Guest blog: from Richard Boddington at Thoughtonomy

One of the biggest challenges facing the Public Sector in the UK has always been the pace of change needed to both deliver improvements in services whilst also addressing the impact of increasing demand. The organisations they are, and how they have evolved over the decades, alongside the vast array of services they provide and the people they serve, all make it increasingly difficult to properly transform.

Organisations within the Public Sector have typically developed in business unit silos, and the companies that provide technology for them have then focused on the core silos they address. This is a fundamental issue, as the services to be delivered and the processes that affect them are not based solely within these silos. Indeed, from the citizens perspective it should not matter how their service is arranged or organised, only that is it timely, proportionate and effective.

However, there has for too long been an unspoken status quo between provider and organisation - each satisfying the others needs whilst preventing any wholesale shift. This has effectively limited new developments and innovation. The market has not been disrupted. These silos have been reinforced rather than removed.

In order to try and change, a lot of money has been spent on ‘Transformation’. A lot of well-meaning people and companies have advised on how to reshape or implement new technologies to address the inherent inefficiencies; and whilst this approach is logically correct, it ultimately fails in delivery. Why? Well, because of all the issues that need addressing in the first place. There is little capacity to implement change, and the change suggested is limited in both scope and innovation.

For too long the Public Sector has sought to release resource through restructure and reorganisation. The ultimate purpose being, to enable more to be done with the same, or less. However, without implementing the appropriate tools, any capacity released is soon enough consumed again without really making a long term difference.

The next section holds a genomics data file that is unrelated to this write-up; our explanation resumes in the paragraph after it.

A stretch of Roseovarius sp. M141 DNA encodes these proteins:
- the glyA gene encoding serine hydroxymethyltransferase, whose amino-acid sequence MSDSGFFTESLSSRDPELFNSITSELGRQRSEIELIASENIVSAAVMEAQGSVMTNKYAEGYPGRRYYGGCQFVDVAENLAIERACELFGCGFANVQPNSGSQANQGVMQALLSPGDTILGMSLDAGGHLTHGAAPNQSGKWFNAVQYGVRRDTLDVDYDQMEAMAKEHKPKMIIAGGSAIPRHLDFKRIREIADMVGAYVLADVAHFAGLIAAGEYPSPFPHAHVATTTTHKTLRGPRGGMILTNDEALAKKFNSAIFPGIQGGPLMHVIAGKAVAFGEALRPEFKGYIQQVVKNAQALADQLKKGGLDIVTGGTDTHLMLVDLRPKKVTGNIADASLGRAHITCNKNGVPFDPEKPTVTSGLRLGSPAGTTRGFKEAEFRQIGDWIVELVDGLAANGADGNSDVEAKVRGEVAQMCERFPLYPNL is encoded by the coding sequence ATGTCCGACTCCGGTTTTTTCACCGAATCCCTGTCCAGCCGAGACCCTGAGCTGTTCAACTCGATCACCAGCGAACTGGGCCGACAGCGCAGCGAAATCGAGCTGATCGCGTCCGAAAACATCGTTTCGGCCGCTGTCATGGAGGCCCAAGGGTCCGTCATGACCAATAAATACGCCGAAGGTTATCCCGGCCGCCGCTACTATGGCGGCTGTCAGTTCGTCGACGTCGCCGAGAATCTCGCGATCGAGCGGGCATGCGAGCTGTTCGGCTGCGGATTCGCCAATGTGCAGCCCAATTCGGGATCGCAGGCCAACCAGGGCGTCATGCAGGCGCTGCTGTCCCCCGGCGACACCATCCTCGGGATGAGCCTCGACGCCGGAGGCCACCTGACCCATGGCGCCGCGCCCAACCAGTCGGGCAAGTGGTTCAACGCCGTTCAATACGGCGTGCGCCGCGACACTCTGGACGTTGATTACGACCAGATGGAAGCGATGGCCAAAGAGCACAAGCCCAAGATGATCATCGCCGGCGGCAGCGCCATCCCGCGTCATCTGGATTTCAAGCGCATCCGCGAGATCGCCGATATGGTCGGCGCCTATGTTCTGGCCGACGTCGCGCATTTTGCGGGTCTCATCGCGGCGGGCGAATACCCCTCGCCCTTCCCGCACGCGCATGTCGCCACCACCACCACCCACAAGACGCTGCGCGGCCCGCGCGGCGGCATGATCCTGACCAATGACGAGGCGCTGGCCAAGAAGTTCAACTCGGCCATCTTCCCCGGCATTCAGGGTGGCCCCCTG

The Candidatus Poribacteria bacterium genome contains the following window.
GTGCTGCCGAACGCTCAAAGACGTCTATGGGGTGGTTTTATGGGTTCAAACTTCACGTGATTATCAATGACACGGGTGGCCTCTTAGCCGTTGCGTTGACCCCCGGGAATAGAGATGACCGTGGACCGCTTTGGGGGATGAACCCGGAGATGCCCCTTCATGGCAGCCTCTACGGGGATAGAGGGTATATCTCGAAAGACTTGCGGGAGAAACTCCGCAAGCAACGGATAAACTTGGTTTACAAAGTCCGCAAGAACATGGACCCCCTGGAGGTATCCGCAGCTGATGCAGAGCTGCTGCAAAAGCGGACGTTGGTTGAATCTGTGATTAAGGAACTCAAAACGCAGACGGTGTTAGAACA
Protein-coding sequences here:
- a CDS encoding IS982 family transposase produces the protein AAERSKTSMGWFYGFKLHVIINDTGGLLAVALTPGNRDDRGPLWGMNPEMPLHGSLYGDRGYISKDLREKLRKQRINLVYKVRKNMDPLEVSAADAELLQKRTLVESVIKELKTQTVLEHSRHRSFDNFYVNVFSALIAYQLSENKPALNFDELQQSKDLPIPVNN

But this is changing.

Transformation within the Public Sector is being made by a small, but growing number of organisations who are looking beyond the traditional approaches and looking to harness new technologies, new ideas and disruptive approaches. Not only does this lead to service improvement, but as a key enabler, releasing people's time and allowing actual transformation to be embedded.

The 4th industrial revolution is here already and being consumed at an ever increasing rate by the private sector. It is only right that the public sector is starting to catch up.

People are the lifeblood of the Public Sector, but they are also the obstacle within it. Namely people doing what people aren’t very good at. Let tech do the heavy lifting on repetitive manual tasks and enable people to do what people do best… namely, to care.

The future is chat bots managing low level queries freeing up front line resources to focus on vulnerable people, it is software automation moving data around back office systems and thereby releasing medical secretaries from admin to talking to patients and doctors. The advancement of analytics allows proper forecasting and predictive management, whilst the IoT and wearables advances allows people to be kept safe in their own home for longer. New technology can make a real difference in not only reducing waste and inefficiency, but also in improving productivity and transforming the way the Public Sector services all of its citizens in a proportionate (not one-size fits all) manner.

 

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